Google Stadia is on the horizon and the gaming world seems to be gearing up for a potential streaming revolution – but not Apple. On the edge of things, Apple Arcade is looking to carve out its own audience.
Apple Arcade is out now and we’ve begun testing the service. An Apple gaming subscription service looks like it has a lot going for it.
It isn’t all sunshine and roses for Apple Arcade though, there is still much to do if it is going to be a success – let’s take a look at what it needs.
On the face of it, Apple Arcade looks like an absolute steal. The £4.99 ($4.99) subscription will offer over 100 games on iOS and you can use it across virtually all of your Apple devices.
At under a fiver, it seems like a no-brainer that the Apple Arcade price is a win – there’s even a month free trial. Pricing is an even more complex issue when comparing Apple Arcade and Google Stadia.
If you are already in the Apple ecosystem or your kid is already iPad-mad, then Arcade seems like a no brainer. If you aren’t then Apple Arcade likely won’t be on your radar as you’ll need a device costing £300 and up to access it.
Google Stadia’s pricing is equally as messy. At the moment, you can pre-order the Stadia Founder’s Edition for £119 ahead of launch – giving you three months access to Stadia Pro, a controller and a Chromecast Ultra. While a Stadia subscription won’t give you access to a library of games akin to Apple Arcade, you do at least get a free game every month starting with Destiny 2.
You can avoid buying a controller if you have a Dualshock 4, Xbox One or other supported controller going spare (although you need Google’s Wi-Fi enabled Stadia controller for Chromecast use) but you will need to pay £8.99 per month Stadia Pro subscription to gain access to the game library.
You can play in Stadia games in Chrome so you don’t need a Google device but – at launch you will need a Google Pixel or Chromecast to play away from your PC.
Ultimately, the question of price comes down to the fact that a lot of people already have iPhones and iPads. Therefore, the £4.99 per month price for Apple Arcade looks extremely inviting.
Apple Arcade looks like a great offering for parents. If they already have children who love their iPads, the game subscription service gives their child access to a huge range of games.
The number of games is important but so is the fact that they don’t have microtransactions. Parents can just pay the five-pound a month and their kids are set for the foreseeable future.
As an added perk, Apple devices and Apple Arcade come with parental controls – so they can have peace of mind about their child not coming across anything inappropriate.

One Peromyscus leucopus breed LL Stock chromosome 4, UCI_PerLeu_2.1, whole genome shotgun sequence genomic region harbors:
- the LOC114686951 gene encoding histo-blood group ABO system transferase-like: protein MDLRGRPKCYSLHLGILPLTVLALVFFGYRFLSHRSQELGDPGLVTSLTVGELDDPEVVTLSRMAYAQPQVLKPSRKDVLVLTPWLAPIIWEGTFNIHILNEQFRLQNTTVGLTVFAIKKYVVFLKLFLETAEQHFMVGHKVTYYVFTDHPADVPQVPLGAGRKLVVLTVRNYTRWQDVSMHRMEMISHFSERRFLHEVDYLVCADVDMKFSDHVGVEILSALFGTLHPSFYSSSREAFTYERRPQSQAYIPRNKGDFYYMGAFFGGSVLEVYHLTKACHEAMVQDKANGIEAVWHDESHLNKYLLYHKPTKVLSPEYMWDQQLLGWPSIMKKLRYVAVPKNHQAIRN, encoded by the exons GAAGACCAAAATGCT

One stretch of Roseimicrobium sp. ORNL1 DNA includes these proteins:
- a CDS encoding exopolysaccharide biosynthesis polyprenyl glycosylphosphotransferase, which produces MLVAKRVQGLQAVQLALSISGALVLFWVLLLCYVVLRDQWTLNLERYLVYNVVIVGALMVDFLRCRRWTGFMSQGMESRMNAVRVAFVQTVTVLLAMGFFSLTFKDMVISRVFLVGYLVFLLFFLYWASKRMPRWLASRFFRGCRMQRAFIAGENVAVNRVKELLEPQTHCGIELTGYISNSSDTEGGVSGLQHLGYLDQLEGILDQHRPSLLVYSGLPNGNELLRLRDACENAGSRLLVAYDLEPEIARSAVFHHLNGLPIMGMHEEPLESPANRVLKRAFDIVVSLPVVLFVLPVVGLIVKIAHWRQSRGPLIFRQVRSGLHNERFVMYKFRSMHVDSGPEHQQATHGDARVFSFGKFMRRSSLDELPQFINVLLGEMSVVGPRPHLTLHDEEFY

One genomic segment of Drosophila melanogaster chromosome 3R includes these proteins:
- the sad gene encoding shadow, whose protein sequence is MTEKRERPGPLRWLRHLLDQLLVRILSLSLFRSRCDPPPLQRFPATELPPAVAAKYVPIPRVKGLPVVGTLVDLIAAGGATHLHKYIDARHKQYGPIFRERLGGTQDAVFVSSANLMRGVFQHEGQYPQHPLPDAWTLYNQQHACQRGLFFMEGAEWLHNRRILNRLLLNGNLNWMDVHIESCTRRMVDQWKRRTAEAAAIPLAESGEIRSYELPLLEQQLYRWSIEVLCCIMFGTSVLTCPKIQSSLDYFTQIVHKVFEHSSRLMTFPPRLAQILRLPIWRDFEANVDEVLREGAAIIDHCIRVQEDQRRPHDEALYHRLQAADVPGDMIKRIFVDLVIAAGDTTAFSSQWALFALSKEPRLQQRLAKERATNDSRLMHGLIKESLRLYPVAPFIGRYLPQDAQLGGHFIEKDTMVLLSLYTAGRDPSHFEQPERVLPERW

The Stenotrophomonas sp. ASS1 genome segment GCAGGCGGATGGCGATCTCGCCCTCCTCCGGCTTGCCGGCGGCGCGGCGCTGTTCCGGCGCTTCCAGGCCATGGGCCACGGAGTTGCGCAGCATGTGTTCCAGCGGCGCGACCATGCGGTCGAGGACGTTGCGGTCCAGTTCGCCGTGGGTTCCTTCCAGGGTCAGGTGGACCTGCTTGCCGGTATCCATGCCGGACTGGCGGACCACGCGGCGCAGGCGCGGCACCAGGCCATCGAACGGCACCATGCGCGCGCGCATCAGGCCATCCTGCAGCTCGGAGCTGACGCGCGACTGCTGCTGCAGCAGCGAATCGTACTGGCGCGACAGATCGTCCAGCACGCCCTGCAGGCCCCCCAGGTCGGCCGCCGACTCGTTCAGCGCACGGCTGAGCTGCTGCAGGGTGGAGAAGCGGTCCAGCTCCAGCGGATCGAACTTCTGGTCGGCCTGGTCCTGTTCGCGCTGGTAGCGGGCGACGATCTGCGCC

Apple looks to have the leg up on Google Stadia in this category – but not by much.
Stadia will have the benefit of parental controls. However, a lot of popular games on Stadia will not be available on the service – instead, requiring a separate purchase.
To be fair, not all games on iOS will be available on Apple Arcade, but Apple feels like it is bringing a wide range of new games to its library.
Games for kids
Due to the touchscreen nature of key Apple devices like the iPhone and iPad, iOS games traditionally have simple controls, which make the platform ideal for child-friendly gameplay.
Games like Lego Brawls seem like an instant hit for kids and there’s a whole lot more already available at launch.
Conversely, a lot of Google Stadia’s advertised titles are in line with current console flagship titles – from Wolfenstein Youngblood and The Division 2 to Rage 2 and Doom Eternal. The current offering doesn’t come across as massively child-friendly.
However, Google Stadia can’t be completely ruled out here. Get Packed, NBA 2K20, Trials Rising and Windjammers 2 are all Stadia games to keep kids interested.
Games for teens and everyone else
This is the first category where Apple Arcade is at a notable disadvantage – however, the recent Apple event showed the company recognises this and has made efforts to broaden the appeal of its iOS game selection.
Titles like Sayonara Wild Hearts, Beyond a Steel Sky and The Pathless look like direct attempts to capture a wider audience.
Along with these games, Apple has added controller support across its devices, allowing for more complex titles than ones which require simple touch controls.
While Apple looks to be placing a focus on new titles to attract an older audience, Google Stadia has access to franchises that have been around for a long time with huge existing fan bases.
Some games from Activision, CD Projekt Red, Bungie and Square Enix will all be available on the service – studios with significant appeal for a lot of gamers.
However, we don’t yet know what games will be available in the Stadia Pro subscription, meaning getting access to these games quite pricey. We’ll be checking out the library offering when we get our hands on the service come launch.
This is the biggy for both services – we live in a world of an increasing number of subscription services and how long they maintain a quality service will depend on the interest they get.
However, it will also be a test of stamina. If neither service is a hit straight away, will Google and Apple be willing to ride it out and press on with support and improvements?
Google is notorious for dropping support from failed projects, so much so that the practice even has its own website (KilledByGoogle.com).
On the other side, Apple hasn’t long been in the services game but – if the success of Apple Music is anything to go by – Apple Arcade stands in good stead.